Toronto Defamation Lawyer Gil Zvulony recently spoke to Kip Keen of www.MineWeb.com about Cyber Libel in Canada. Below is a copy of the transcript of that interview (reproduced with the permission of Kip Keen).
KIP KEEN: I would expect you are seeing quite a bit more of cyber libel cases these days.
GIL ZVULONY: Yes, yes. I mean, with every sort of revolution in publishing comes greater defamation. We had in the beginning of the Internet people who were sophisticated enough to create a website. They were subject of defamation lawsuits. Now with the popularity of things like Twitter and Facebook it’s so easy for anybody to speak about anything or anyone at any time.
KIP KEEN: Many reporters will have taken libel 101 courses, unlike most bloggers. But from the point of view of the court of law in Canada, or abroad, is it true that you’re subject to the same kind of rules as laymen and journalists?
GIL ZVULONY: The law actually protects journalists a bit better than the average blogger, because if it is a libel in the newspaper or in a broadcast then there are stricter limitation periods that apply. There’s a mechanism where an apology could be put in place that would mitigate damages. A regular blogger would not have access to that kind of legislation. So they’re at a disadvantage that way.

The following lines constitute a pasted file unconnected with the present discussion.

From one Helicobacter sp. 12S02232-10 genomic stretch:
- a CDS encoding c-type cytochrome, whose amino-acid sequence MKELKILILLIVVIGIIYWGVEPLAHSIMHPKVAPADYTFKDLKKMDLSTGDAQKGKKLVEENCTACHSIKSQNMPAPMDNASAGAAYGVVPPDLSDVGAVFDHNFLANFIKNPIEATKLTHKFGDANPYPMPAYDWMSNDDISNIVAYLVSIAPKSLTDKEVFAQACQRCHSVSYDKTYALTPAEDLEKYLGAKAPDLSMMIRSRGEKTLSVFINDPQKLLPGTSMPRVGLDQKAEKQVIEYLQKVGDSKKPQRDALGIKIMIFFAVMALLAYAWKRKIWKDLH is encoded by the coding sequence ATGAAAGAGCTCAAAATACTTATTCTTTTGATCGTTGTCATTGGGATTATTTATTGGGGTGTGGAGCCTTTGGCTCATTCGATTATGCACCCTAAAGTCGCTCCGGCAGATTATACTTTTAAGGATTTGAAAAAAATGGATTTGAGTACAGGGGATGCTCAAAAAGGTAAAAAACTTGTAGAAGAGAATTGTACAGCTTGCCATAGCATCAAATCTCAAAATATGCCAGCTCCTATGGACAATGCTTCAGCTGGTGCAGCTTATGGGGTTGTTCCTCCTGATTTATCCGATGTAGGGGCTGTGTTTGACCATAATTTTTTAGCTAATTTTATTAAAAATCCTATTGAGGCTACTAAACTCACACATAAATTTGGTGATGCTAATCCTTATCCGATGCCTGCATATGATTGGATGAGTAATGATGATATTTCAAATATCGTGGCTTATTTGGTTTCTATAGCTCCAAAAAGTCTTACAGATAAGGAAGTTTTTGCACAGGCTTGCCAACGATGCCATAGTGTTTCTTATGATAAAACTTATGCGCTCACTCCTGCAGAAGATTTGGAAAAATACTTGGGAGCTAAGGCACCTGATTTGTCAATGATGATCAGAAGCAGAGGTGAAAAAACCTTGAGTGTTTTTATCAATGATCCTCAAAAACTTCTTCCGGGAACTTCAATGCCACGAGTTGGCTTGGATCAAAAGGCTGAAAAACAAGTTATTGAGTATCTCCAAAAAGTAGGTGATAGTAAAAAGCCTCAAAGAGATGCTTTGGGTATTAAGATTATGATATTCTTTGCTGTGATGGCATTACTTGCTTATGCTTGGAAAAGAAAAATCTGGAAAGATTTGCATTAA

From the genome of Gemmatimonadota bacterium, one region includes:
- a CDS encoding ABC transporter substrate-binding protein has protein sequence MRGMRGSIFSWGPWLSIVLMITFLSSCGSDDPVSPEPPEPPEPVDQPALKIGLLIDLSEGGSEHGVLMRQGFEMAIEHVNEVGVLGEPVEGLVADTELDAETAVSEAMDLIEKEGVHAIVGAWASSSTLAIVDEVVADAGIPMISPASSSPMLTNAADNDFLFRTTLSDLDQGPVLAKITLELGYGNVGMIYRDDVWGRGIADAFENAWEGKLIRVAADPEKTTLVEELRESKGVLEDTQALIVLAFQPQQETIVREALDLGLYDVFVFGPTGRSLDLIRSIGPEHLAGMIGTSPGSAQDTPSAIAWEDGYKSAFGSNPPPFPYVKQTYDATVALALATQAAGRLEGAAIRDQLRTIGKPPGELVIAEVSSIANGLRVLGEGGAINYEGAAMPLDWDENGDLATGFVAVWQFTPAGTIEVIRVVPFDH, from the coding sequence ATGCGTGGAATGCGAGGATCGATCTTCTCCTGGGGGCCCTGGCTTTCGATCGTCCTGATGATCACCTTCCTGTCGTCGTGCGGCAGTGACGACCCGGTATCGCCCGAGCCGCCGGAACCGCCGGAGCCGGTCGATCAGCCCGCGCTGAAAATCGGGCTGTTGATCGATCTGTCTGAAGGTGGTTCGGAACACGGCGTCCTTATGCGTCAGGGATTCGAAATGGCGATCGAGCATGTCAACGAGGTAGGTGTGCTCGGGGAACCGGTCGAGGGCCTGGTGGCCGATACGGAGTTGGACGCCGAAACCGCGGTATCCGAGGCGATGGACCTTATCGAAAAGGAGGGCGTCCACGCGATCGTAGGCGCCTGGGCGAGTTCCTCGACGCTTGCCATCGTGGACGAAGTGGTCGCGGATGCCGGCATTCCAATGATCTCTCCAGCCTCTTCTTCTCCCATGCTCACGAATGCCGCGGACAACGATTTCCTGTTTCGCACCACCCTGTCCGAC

You could just as easily libel someone on the Internet than in a newspaper or a broadcast. And arguably a newspaper, is printed on paper, read by some and discarded, while something on the Internet persists. Moreover, the way search engines work, if somebody’s name is mentioned in a particular article and then somebody searches that person’s name that article will come up. Whereas in the past if somebody’s name was mentioned in a newspaper article it doesn’t necessarily follow that somebody researching that particular person would come across that article. Whereas today with Google and the availability for people to post things online very easily, those two in combination make it (the Internet) more persistent and more damaging.
KIP KEEN: There must have been an evolution in the courts as regards cyber libel law as Internet use proliferated over the past couple decades. How often do you see these sorts of defamation cases involving non-journalists?
GIL ZVULONY: Very, very common. The majority of the cases I handle are of that nature. Because usually the journalists will do a pretty good job. The average journalist is not going to accuse a company of being a scam unless they have really good evidence.
KIP KEEN: What is crossing the line online generally speaking? Is it being false or malicious?